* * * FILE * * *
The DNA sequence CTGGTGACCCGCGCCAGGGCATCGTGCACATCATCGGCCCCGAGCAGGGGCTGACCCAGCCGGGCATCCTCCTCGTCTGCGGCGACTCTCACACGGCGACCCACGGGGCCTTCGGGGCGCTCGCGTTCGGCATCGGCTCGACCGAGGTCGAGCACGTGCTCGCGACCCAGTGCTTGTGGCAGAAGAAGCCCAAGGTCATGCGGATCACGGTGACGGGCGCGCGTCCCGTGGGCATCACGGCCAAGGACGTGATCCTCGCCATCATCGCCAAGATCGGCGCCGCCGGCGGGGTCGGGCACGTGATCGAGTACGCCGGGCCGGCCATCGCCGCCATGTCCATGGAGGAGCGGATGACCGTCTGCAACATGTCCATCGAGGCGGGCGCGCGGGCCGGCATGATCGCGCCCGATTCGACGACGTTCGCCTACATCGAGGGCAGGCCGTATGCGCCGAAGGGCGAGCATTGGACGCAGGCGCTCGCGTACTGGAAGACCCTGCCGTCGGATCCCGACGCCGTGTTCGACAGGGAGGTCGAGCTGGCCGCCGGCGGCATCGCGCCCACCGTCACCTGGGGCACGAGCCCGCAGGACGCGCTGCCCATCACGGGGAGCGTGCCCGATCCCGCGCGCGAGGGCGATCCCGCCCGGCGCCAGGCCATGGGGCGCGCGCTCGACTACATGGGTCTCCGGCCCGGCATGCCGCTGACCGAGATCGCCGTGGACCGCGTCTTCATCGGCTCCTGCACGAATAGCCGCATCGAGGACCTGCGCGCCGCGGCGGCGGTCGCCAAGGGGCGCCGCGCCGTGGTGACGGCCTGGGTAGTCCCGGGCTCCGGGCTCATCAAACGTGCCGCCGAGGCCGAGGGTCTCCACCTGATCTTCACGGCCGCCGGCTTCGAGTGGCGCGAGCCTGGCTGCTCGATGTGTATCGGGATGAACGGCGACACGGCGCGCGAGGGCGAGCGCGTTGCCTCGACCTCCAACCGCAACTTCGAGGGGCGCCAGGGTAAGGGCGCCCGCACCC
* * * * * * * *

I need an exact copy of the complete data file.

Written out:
The DNA sequence CTGGTGACCCGCGCCAGGGCATCGTGCACATCATCGGCCCCGAGCAGGGGCTGACCCAGCCGGGCATCCTCCTCGTCTGCGGCGACTCTCACACGGCGACCCACGGGGCCTTCGGGGCGCTCGCGTTCGGCATCGGCTCGACCGAGGTCGAGCACGTGCTCGCGACCCAGTGCTTGTGGCAGAAGAAGCCCAAGGTCATGCGGATCACGGTGACGGGCGCGCGTCCCGTGGGCATCACGGCCAAGGACGTGATCCTCGCCATCATCGCCAAGATCGGCGCCGCCGGCGGGGTCGGGCACGTGATCGAGTACGCCGGGCCGGCCATCGCCGCCATGTCCATGGAGGAGCGGATGACCGTCTGCAACATGTCCATCGAGGCGGGCGCGCGGGCCGGCATGATCGCGCCCGATTCGACGACGTTCGCCTACATCGAGGGCAGGCCGTATGCGCCGAAGGGCGAGCATTGGACGCAGGCGCTCGCGTACTGGAAGACCCTGCCGTCGGATCCCGACGCCGTGTTCGACAGGGAGGTCGAGCTGGCCGCCGGCGGCATCGCGCCCACCGTCACCTGGGGCACGAGCCCGCAGGACGCGCTGCCCATCACGGGGAGCGTGCCCGATCCCGCGCGCGAGGGCGATCCCGCCCGGCGCCAGGCCATGGGGCGCGCGCTCGACTACATGGGTCTCCGGCCCGGCATGCCGCTGACCGAGATCGCCGTGGACCGCGTCTTCATCGGCTCCTGCACGAATAGCCGCATCGAGGACCTGCGCGCCGCGGCGGCGGTCGCCAAGGGGCGCCGCGCCGTGGTGACGGCCTGGGTAGTCCCGGGCTCCGGGCTCATCAAACGTGCCGCCGAGGCCGAGGGTCTCCACCTGATCTTCACGGCCGCCGGCTTCGAGTGGCGCGAGCCTGGCTGCTCGATGTGTATCGGGATGAACGGCGACACGGCGCGCGAGGGCGAGCGCGTTGCCTCGACCTCCAACCGCAACTTCGAGGGGCGCCAGGGTAAGGGCGCCCGCACCC